Pronoun Agreement

Note pad with, Note to self: Get rid of pronoun-antecedent agreement errors! written on it.

You have looked at many pronouns, but let’s stop and consider antecedents, the words or groups of words to which pronouns refer. When locating antecedents, it’s helpful to know that they usually, but not always, come before pronouns in a sentence (ante- means before).

In some sentences like this example, however, the antecedent is after the pronoun:

Now combine the pronoun and antecedent information to begin editing for pronoun-antecedent agreement. Here is the main rule to follow:

Pronouns must agree with their antecedents in number (singular or plural); person (first, second, or third); and gender (male, female, or neuter).

In this drawing, a woman holds a sign which reads” “If you need some, Phillip Martin draws a lot of clipart.” The pronoun “some” agrees with its antecedent “clip art.”

Source: Antecedents, Phillip Martin

Agreement in number

Be sure singular pronouns are matched with singular antecedents and plural pronouns are matched with plural antecedents. That is fairly simple except when working with indefinite pronouns, which we will discuss further.

Agreement in person

Illogical shifts in a sentence from one viewpoint (person) to another can be confusing to readers. For example, the following sentence begins in third person and shifts to second person:

Agreement in gender

It’s simple to catch errors in which a man is referred to as she or a woman as he, but those mistakes rarely happen. Using all masculine or all feminine pronouns when referring to antecedents such as worker or nurse, however, can be a dilemma. We’ll tackle that problem in this section, too.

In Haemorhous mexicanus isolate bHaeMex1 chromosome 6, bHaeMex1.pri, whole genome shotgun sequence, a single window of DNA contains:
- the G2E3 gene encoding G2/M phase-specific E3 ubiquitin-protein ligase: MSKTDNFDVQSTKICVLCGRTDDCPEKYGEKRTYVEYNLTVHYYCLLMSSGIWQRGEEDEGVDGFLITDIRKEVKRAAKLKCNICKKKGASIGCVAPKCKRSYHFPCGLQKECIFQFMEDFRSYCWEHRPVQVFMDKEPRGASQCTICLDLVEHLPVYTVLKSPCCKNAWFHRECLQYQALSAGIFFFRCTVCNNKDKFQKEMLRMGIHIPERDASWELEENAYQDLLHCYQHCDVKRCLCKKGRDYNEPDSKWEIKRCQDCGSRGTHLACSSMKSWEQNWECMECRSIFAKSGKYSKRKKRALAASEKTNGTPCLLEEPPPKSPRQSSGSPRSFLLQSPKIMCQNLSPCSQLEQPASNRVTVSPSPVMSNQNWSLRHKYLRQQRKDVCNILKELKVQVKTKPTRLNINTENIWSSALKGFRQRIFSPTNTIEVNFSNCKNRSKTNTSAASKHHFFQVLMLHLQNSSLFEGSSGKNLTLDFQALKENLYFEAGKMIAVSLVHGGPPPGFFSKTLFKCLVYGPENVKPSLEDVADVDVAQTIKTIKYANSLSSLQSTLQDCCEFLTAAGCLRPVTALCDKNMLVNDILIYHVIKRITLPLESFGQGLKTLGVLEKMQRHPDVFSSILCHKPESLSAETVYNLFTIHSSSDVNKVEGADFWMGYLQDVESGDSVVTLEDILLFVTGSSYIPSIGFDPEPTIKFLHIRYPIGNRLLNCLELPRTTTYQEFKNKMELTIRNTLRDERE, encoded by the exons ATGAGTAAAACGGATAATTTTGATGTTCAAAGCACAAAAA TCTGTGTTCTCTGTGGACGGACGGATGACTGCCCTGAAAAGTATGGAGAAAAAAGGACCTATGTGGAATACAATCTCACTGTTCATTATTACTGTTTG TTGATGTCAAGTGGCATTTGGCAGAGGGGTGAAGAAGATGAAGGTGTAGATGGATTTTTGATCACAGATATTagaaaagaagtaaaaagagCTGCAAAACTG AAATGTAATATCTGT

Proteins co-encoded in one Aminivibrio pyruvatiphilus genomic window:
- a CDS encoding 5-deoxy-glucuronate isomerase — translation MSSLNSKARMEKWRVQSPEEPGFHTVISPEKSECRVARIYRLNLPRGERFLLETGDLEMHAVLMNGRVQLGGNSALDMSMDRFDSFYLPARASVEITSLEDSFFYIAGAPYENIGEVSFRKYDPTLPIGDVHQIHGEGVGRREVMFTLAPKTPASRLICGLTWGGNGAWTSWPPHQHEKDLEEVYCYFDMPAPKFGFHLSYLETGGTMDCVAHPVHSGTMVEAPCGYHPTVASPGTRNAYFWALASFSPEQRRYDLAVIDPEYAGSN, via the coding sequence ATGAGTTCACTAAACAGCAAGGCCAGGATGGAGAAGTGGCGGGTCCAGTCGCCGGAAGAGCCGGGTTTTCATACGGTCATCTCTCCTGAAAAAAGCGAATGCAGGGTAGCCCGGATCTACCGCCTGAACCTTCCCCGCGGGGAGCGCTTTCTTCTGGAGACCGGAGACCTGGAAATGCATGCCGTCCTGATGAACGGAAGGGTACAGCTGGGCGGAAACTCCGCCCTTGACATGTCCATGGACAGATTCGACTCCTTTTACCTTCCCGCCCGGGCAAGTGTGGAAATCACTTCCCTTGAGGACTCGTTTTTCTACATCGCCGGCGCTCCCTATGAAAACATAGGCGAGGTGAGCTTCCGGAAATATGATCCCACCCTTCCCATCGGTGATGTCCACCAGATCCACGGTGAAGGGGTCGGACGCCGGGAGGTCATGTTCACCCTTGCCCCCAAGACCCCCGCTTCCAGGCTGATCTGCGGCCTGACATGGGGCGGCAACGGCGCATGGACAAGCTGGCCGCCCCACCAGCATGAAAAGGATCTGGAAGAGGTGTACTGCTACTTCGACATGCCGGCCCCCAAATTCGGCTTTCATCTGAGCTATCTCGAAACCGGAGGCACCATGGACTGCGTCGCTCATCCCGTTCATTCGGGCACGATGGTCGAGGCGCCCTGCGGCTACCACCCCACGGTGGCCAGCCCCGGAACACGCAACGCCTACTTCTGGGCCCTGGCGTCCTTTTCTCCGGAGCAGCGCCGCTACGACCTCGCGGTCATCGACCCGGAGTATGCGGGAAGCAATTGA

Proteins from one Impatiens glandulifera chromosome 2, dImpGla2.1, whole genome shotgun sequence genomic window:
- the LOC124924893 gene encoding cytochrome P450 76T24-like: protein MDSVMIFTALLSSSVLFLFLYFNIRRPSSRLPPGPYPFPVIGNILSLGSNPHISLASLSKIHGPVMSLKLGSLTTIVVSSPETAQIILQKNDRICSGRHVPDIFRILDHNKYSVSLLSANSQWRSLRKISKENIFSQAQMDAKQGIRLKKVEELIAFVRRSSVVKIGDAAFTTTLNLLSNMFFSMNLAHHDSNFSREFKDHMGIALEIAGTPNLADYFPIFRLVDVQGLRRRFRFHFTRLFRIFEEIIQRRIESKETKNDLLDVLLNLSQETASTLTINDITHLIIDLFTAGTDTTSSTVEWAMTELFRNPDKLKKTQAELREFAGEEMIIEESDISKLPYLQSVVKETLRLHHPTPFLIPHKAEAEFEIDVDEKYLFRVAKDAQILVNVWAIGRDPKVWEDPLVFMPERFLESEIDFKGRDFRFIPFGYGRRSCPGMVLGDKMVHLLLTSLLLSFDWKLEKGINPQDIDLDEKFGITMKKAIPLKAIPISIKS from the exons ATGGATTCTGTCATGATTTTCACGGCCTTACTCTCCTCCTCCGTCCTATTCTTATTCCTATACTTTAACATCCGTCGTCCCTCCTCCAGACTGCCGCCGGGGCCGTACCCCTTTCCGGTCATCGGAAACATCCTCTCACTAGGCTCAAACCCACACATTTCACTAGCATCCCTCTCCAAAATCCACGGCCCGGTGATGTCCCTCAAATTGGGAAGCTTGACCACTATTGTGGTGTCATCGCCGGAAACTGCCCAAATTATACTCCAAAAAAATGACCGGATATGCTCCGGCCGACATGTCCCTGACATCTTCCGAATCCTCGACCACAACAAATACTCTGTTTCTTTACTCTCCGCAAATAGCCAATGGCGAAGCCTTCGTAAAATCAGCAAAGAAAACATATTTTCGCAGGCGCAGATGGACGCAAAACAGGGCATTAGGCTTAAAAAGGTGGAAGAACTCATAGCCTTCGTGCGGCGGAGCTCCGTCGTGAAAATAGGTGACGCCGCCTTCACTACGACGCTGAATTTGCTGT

Agreement problem #1Indefinite pronouns

Sometimes antecedents may be pronouns, but the pronouns and antecedent pronouns must still agree. Agreement can be tricky when the antecedent is an indefinite pronoun because most indefinite pronouns are singular even though they appear to be plural. (Look back at the chart and explanation of indefinite pronouns on earlier screens if you need to.)

Here’s something else to keep in mind as you work with indefinite pronouns. You know that the ways you speak and write usually aren’t the same because speaking has less structure than writing. Although a sentence such as "Everyone says they are smart" might sound OK if you and your friends are talking, it is incorrect. The indefinite pronoun everyone is singular; the pronoun they, however, is plural, but what does they refer to? Yes, it refers to everyone, so there is not pronoun-antecedent agreement. To fix the sentence, you can do one of two things:

  1. Make the antecedent and verb plural to match the pronoun (People say they are smart), or
  2. Make the pronoun and verb singular to match the antecedent (Everyone says he or she is smart). Using he and she too much, however, can be awkward; we will address that issue in the upcoming section.

Yes, most indefinite pronouns are singular, but don’t forget the others. Check for pronoun-antecedent agreement in this sentence:

The antecedent both is plural, and the pronoun his is singular, so there is not agreement. One way to fix the sentence would be to make the antecedent singular: